This 1922 beach cottage in Manhattan Beach was recognized by the state as a historical landmark in 2007. Photo by Bruce Hazelton
Manhattan Beach will soon join 80 other cities across California to provide financial incentives to qualifying property owners in an effort to preserve its dwindling inventory of historical landmarks.
On June 17, the Manhattan Beach City Council voted unanimously in favor of the Mills Act, a state law that allows participating cities to provide a tax-incentive program for qualifying homeowners who choose to preserve their historic properties in participating cities and counties. Under the contract, which differs in each jurisdiction, the owner could receive up to a 60-percent reduction in property taxes for maintaining the integrity of the architectural facade.
Under the council’s direction, city staff will draft and present an ordinance within 90 days of the meeting detailing Manhattan Beach’s criteria for qualifying property and maintenance. Staff will also discuss the parameters of tax reduction, estimated amount of staff time and cost to run the program and the required training for individuals who will access the preservation standards.
Historian Jan Dennis said she was “absolutely delighted” with the council’s vote. As a former mayor who heads the Manhattan Beach Cultural Heritage Conservancy, she has been lobbying for historical preservation for more than 25 years, she said.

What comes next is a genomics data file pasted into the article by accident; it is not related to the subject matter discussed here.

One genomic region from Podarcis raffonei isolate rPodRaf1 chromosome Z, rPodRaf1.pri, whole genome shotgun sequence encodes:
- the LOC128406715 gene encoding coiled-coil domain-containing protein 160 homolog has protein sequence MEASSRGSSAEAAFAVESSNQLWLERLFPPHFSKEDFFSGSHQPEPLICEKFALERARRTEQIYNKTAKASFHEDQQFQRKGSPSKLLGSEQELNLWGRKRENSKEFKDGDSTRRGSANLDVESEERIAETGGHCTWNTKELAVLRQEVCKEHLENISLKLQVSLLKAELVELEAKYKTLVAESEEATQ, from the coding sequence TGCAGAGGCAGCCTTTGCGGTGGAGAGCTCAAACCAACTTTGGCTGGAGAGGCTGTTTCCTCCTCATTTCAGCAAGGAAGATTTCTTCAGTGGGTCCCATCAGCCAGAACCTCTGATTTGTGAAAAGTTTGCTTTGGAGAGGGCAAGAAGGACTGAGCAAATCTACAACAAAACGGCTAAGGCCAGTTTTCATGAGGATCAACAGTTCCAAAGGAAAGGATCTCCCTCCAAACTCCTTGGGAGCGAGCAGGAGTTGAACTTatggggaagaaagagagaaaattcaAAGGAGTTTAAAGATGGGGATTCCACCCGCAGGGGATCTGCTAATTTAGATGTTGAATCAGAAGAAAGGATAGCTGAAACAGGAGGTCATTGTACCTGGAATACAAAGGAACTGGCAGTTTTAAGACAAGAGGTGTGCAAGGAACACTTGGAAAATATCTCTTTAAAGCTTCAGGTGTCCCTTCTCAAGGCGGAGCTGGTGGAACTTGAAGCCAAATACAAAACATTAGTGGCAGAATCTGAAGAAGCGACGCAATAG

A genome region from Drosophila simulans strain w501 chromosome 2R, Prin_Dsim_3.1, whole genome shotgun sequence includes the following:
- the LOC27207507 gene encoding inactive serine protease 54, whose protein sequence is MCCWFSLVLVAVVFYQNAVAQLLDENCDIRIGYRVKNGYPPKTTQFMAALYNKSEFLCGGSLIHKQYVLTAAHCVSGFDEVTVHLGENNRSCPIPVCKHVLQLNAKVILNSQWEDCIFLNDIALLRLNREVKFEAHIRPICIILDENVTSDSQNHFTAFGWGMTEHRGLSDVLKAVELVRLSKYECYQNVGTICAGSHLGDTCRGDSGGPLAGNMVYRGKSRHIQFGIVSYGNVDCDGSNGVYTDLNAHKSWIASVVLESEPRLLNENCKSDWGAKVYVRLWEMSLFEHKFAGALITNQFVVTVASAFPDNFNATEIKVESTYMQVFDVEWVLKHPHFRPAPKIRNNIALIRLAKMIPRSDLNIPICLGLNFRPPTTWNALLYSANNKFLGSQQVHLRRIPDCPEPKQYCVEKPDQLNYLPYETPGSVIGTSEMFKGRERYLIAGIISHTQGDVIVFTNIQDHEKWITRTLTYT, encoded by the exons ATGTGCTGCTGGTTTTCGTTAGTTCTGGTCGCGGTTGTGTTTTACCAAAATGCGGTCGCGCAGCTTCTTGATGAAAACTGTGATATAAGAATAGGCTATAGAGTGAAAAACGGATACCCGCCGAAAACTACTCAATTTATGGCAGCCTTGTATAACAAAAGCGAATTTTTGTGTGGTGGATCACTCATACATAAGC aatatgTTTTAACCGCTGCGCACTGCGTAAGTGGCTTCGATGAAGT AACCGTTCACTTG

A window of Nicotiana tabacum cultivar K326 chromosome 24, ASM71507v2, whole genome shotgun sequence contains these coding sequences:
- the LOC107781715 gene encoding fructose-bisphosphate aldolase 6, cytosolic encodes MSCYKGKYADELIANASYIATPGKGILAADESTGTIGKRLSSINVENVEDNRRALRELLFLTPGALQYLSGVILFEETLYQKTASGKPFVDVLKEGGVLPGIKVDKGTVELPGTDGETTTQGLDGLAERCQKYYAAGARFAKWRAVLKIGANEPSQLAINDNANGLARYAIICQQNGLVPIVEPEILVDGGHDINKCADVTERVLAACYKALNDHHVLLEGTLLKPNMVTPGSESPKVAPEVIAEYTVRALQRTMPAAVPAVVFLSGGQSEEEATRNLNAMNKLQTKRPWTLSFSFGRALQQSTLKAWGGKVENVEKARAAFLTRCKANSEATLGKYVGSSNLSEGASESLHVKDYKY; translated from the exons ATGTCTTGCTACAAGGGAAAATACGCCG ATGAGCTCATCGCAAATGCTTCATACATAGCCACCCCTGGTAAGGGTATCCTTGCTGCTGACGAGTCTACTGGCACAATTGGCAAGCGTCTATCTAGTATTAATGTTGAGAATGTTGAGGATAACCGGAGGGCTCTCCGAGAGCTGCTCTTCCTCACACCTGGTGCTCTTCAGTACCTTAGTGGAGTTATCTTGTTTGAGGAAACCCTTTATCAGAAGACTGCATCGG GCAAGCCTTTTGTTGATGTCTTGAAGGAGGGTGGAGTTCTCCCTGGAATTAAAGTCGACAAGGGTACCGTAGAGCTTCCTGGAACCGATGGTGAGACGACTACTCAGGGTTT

“It’s a long time coming,” Dennis, 82, said. “So much of Manhattan Beach’s history has been destroyed and we’ll never get it back again. At least it’s a movement in the right direction and I think there still are some icons left in town that are worth having people realize that they’re there.”
In 2006, the Manhattan Beach City Council adopted an honorary ordinance in lieu of the Mills Act, recognizing with a plaque historically significant landmarks that are 50 years or older. It offers no protection from bulldozers: Of the 18 homes recognized so far, one house has been demolished. Another building, formerly owned by founding developer George Peck, is facing a similar fate, Dennis said.
“This is an all-volunteer program so if people say no, that’s okay,” she said. “It’s their land, their money. But I would hope that there would be at least more interest in how Manhattan Beach was developed.”